Walt Huntsman








What is music to you? What does it give you?

To me, music is life. It is the non-combative way in which to express emotions (including anger). It is a way to disagree with others without coming to blows or taking up arms. Over the years, music has given me refuge from the sorrows and body blows that life sometimes delivers. It has been my form of journaling and of therapy, and it is my way of relating what I think, what I see, and what I feel to the world.

What is your music dream?

At its most basic, my music dream is that one of my songs touches another. If another singer/musician thought enough of one of my songs to want to record it, that would be truly amazing.

If you could change the world - what would you start with?

Aside from getting rid of all nuclear weapons and other weapons of mass destruction, I suppose I would start by required music education in all schools. Music is often described as the universal language, and I believe we can learn a great deal about each other and learn to communicate much better with one another through music.

Which is the most memorable song from your childhood?

Growing up, I listened to a lot of Frank Sinatra. So "It Was A Very Good Year" would be a strong contender. Don McLean's "American Pie" is another.

Who are your favorite musical artists or bands?

I tend to prefer artists and groups who are not as mainstream or well-known. So John Gorka is one. Luka Bloom is another. I love Leonard Cohen as well. There are some amazing artists here where I learn, so Rebecca Scott is a favorite. Number one, though, is probably Elvis Costello, followed closely by Squeeze.

What inspires you to make music?

The simple answer is everything. I get ideas from things I see, things I feel, things I read, and things I hear. I've written songs after watching a leaf blowing in the wind and after arguments with my wife.

What is the message you want to send with your music?

I don't know that I have a specific message, but given my stage in life, I suppose the idea that it's never too late comes to mind.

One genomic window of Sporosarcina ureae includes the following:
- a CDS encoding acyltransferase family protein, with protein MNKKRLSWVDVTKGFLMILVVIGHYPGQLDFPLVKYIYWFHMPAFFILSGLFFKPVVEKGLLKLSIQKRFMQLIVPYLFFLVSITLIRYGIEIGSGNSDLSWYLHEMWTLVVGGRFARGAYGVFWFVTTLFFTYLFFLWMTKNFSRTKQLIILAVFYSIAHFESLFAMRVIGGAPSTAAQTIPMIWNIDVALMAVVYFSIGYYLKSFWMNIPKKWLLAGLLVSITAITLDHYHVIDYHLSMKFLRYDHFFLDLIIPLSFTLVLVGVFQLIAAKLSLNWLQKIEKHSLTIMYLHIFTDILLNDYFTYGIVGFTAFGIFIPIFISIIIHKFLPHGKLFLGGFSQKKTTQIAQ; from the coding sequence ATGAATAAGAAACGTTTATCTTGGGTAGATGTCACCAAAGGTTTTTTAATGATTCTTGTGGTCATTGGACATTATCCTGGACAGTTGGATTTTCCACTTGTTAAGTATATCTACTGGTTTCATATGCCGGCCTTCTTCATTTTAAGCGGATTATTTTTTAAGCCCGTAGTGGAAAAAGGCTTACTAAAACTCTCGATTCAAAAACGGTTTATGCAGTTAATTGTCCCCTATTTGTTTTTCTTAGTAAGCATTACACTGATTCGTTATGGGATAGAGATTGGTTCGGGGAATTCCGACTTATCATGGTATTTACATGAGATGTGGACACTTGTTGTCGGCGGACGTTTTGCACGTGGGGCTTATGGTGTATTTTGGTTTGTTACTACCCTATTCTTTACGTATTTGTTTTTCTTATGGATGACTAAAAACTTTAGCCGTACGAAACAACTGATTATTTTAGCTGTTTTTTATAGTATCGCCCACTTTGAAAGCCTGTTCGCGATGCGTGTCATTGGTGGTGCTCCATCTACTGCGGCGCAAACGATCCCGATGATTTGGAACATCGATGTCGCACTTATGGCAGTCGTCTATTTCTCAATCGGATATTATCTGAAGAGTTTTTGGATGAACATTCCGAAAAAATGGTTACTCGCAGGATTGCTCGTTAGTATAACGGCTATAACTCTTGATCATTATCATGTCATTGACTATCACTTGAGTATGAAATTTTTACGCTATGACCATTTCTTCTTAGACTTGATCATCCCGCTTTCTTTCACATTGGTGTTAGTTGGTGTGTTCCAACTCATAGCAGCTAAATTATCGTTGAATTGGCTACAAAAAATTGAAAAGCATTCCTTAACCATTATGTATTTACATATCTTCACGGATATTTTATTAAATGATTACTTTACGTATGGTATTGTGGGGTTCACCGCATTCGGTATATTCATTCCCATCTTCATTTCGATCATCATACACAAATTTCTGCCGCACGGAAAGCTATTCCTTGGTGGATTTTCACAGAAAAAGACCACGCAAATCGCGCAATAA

How do you feel when you perform in front of an audience?

Better all the time as I get more comfortable as a performer and develop that aspect of my music. The exception is when I am performing in front of other songwriters. Then, I still get nervous.

How do you see the musicians’ reality nowadays? What could be improved?

I think it is a mixed bag. On the one hand, musicians are or can be in total control of their music, so they don't have to be discovered or signed by a record label. On the other hand, that leaves everything up to the musician - writing, recording, marketing, promoting, distribution, and so on. While I'm sure there is plenty that could be improved, nothing specific comes to mind at the moment.

What do you think of Drooble?

Drooble looks like an interesting idea and approach for bringing musicians together. I hope it succeeds.

What frustrates you most as a musician?

I think as a local performer, finding venues and getting gigs is one frustration. A related frustration is that many places that might offer live local music are priced out of the possibility by ASCAP and BMI. (I say this as a BMI member.)

Do you support your local scene as a fan? How?

When we can, my wife and I take in local performers, especially those affiliated with the Idaho Songwriters Association.

What qualities should a musician nowadays have in order to get their music heard by a larger audience?

Talent always helps, but passion that comes across in the music is important. Energy is also a good attribute. However, it seems that a business sense may be the most important. An ability to market and promote oneself to other venues and cities is almost essential these days.

Share some awesome artists that we’ve never heard of.

Red Light Challenge, Rebecca Scott, Dan Costello, Bruce Michael Miller, John Gorka, Luka Bloom, Joseph L. Young, Lynn Tredeau.